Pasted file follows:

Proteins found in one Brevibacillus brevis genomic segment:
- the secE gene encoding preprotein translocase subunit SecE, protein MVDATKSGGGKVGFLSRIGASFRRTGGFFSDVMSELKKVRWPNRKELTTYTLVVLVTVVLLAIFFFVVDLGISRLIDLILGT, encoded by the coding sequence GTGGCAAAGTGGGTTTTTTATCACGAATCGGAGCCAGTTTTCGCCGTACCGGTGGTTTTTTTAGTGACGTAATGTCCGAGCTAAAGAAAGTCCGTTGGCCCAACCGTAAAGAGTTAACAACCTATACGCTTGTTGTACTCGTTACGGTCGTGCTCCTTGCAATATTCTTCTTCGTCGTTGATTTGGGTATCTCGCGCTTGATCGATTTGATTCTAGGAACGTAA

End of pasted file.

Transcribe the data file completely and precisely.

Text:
Proteins found in one Brevibacillus brevis genomic segment:
- the secE gene encoding preprotein translocase subunit SecE, protein MVDATKSGGGKVGFLSRIGASFRRTGGFFSDVMSELKKVRWPNRKELTTYTLVVLVTVVLLAIFFFVVDLGISRLIDLILGT, encoded by the coding sequence GTGGCAAAGTGGGTTTTTTATCACGAATCGGAGCCAGTTTTCGCCGTACCGGTGGTTTTTTTAGTGACGTAATGTCCGAGCTAAAGAAAGTCCGTTGGCCCAACCGTAAAGAGTTAACAACCTATACGCTTGTTGTACTCGTTACGGTCGTGCTCCTTGCAATATTCTTCTTCGTCGTTGATTTGGGTATCTCGCGCTTGATCGATTTGATTCTAGGAACGTAA